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Surface Tension ?

  1. Apr 9, 2008 #1
    1. The problem statement, all variables and given/known data

    Discuss the variation of force of surface tension with the help of maxwell relations ?

    2. Relevant equations

    3. The attempt at a solution

    It is a question from previous year question paper , my exams are going so i am asking for little help as i don't know how to connect the two as the books that i have don't mention it anywhere
  2. jcsd
  3. Apr 9, 2008 #2


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    You can do this by writing the first law in differential form


    and adding a term for surface energy to let you set up Maxwell relations.
  4. Apr 9, 2008 #3
    i am still not getting it ?
  5. Apr 9, 2008 #4


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    Surface tension adds an additional energy term [itex]\gamma\,dA[/itex] where [itex]\gamma[/itex] is the surface energy and [itex]A[/itex] is the area.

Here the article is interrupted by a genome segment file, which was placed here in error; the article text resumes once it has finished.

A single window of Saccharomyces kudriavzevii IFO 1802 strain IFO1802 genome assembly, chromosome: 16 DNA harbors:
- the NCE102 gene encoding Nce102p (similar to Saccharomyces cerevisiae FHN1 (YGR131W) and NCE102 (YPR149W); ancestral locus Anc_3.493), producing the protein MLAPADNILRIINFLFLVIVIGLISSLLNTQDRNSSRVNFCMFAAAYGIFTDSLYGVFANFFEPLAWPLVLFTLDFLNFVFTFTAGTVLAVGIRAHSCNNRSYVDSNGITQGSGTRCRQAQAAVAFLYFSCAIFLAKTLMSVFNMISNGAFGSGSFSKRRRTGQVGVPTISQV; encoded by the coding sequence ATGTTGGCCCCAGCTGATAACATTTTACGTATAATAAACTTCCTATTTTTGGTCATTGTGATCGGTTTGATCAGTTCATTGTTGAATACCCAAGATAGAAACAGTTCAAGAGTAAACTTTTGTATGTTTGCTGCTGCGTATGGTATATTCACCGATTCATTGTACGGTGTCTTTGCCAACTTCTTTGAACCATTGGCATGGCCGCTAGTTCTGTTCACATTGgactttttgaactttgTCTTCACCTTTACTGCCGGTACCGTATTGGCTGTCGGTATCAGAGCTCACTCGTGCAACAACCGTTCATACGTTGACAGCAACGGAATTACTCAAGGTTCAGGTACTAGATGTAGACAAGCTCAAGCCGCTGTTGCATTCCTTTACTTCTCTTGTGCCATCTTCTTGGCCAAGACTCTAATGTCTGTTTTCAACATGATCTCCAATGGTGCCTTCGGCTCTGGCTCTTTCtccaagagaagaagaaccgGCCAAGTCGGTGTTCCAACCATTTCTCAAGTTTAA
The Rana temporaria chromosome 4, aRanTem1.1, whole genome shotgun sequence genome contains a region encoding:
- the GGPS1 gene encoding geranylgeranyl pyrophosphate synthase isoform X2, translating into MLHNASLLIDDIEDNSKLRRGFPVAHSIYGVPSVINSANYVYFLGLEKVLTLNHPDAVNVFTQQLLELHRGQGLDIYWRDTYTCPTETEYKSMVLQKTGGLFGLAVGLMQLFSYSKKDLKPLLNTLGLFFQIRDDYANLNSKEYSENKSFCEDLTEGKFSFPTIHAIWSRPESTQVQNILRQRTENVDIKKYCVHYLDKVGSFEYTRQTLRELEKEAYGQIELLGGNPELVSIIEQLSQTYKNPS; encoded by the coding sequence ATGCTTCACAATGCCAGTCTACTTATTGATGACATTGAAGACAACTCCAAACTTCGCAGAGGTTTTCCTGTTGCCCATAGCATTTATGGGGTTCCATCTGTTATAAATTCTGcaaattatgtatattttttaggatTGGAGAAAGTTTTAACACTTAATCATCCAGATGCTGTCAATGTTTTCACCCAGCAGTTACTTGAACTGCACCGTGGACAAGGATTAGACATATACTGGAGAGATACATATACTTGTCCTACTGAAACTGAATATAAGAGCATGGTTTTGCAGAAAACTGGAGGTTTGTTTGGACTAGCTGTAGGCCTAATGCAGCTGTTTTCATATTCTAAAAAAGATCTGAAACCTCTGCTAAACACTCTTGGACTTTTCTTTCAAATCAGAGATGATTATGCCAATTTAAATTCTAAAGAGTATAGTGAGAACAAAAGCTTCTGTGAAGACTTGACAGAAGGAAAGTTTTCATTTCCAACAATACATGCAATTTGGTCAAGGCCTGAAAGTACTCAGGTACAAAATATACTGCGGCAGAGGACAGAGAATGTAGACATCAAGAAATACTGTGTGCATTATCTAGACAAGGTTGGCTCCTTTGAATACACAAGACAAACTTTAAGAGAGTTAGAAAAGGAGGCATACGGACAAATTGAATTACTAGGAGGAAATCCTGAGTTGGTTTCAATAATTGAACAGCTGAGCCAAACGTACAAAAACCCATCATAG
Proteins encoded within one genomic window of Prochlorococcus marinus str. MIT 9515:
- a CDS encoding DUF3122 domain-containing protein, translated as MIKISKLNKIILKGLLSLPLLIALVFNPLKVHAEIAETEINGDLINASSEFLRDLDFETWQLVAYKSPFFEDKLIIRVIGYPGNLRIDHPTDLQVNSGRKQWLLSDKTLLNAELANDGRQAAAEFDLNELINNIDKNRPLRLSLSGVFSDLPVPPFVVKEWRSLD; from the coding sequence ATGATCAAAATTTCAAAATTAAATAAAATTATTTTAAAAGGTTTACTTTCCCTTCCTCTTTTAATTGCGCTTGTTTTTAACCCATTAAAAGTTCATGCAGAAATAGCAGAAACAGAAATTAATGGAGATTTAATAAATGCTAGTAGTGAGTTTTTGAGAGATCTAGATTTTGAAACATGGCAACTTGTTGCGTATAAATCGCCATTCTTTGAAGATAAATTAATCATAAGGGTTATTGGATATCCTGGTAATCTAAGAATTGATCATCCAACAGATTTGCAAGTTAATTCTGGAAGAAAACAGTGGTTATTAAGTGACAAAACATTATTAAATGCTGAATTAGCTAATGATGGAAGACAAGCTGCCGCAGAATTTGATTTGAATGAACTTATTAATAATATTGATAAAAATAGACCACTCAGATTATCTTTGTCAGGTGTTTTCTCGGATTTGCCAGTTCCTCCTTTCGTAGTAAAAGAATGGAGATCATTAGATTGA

Maxwell relations arise because the equation I wrote above is really

    [tex]dU=\left(\frac{\partial U}{\partial S}\right)_{V,N,A}dS+\left(\frac{\partial U}{\partial V}\right)_{S,N,A}dV+\left(\frac{\partial U}{\partial N}\right)_{S,V,A}dN+\left(\frac{\partial U}{\partial A}\right)_{S,V,N}dA[/tex]

    and we've assigned the variables [itex]T[/itex], [itex]-p[/itex], [itex]\mu[/itex], and [itex]\gamma[/itex] to the partial derivatives. Therefore

    [tex]\left(\frac{\partial T}{\partial V}\right)=\left(\frac{\partial^2 U}{\partial S\,\partial V}\right)=\left(\frac{\partial^2 U}{\partial V\,\partial S}\right)=-\left(\frac{\partial p}{\partial S}\right)[/tex]

    You should be able to apply the same reasoning to differentials involving [itex]\gamma[/itex].
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